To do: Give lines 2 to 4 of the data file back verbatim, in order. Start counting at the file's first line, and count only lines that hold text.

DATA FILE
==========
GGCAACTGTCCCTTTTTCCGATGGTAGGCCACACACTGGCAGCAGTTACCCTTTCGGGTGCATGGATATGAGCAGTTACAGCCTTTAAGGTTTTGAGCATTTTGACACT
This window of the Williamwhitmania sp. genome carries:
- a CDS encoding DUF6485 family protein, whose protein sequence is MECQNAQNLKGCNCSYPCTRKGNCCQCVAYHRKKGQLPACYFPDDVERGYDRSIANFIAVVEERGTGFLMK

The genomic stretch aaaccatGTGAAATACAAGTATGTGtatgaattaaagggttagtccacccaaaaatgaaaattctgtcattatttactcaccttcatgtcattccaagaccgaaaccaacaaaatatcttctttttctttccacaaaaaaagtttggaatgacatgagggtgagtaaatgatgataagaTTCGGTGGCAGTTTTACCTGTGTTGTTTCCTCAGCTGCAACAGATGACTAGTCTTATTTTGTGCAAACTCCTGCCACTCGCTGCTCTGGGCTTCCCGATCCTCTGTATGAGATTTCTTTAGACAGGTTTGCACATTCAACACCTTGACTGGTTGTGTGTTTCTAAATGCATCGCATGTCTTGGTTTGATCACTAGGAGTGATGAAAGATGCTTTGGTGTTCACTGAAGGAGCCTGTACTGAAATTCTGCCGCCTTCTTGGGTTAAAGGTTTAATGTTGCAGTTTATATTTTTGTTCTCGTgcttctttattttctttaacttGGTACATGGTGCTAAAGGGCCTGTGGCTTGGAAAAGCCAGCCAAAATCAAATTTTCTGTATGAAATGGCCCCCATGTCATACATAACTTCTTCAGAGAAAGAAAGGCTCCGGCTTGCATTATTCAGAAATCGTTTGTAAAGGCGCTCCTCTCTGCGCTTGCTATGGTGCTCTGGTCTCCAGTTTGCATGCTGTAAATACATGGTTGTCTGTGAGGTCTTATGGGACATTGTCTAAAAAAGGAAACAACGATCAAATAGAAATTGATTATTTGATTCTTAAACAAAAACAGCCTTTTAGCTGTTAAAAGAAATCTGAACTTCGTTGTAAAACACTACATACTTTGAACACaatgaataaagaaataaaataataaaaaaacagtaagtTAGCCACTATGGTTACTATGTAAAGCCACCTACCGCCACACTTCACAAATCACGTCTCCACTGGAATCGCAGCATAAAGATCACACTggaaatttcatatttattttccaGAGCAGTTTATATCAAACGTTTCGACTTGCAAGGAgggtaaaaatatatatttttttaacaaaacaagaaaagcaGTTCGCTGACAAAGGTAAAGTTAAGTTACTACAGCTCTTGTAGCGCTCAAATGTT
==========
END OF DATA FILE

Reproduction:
This window of the Williamwhitmania sp. genome carries:
- a CDS encoding DUF6485 family protein, whose protein sequence is MECQNAQNLKGCNCSYPCTRKGNCCQCVAYHRKKGQLPACYFPDDVERGYDRSIANFIAVVEERGTGFLMK

The genomic stretch aaaccatGTGAAATACAAGTATGTGtatgaattaaagggttagtccacccaaaaatgaaaattctgtcattatttactcaccttcatgtcattccaagaccgaaaccaacaaaatatcttctttttctttccacaaaaaaagtttggaatgacatgagggtgagtaaatgatgataagaTTCGGTGGCAGTTTTACCTGTGTTGTTTCCTCAGCTGCAACAGATGACTAGTCTTATTTTGTGCAAACTCCTGCCACTCGCTGCTCTGGGCTTCCCGATCCTCTGTATGAGATTTCTTTAGACAGGTTTGCACATTCAACACCTTGACTGGTTGTGTGTTTCTAAATGCATCGCATGTCTTGGTTTGATCACTAGGAGTGATGAAAGATGCTTTGGTGTTCACTGAAGGAGCCTGTACTGAAATTCTGCCGCCTTCTTGGGTTAAAGGTTTAATGTTGCAGTTTATATTTTTGTTCTCGTgcttctttattttctttaacttGGTACATGGTGCTAAAGGGCCTGTGGCTTGGAAAAGCCAGCCAAAATCAAATTTTCTGTATGAAATGGCCCCCATGTCATACATAACTTCTTCAGAGAAAGAAAGGCTCCGGCTTGCATTATTCAGAAATCGTTTGTAAAGGCGCTCCTCTCTGCGCTTGCTATGGTGCTCTGGTCTCCAGTTTGCATGCTGTAAATACATGGTTGTCTGTGAGGTCTTATGGGACATTGTCTAAAAAAGGAAACAACGATCAAATAGAAATTGATTATTTGATTCTTAAACAAAAACAGCCTTTTAGCTGTTAAAAGAAATCTGAACTTCGTTGTAAAACACTACATACTTTGAACACaatgaataaagaaataaaataataaaaaaacagtaagtTAGCCACTATGGTTACTATGTAAAGCCACCTACCGCCACACTTCACAAATCACGTCTCCACTGGAATCGCAGCATAAAGATCACACTggaaatttcatatttattttccaGAGCAGTTTATATCAAACGTTTCGACTTGCAAGGAgggtaaaaatatatatttttttaacaaaacaagaaaagcaGTTCGCTGACAAAGGTAAAGTTAAGTTACTACAGCTCTTGTAGCGCTCAAATGTT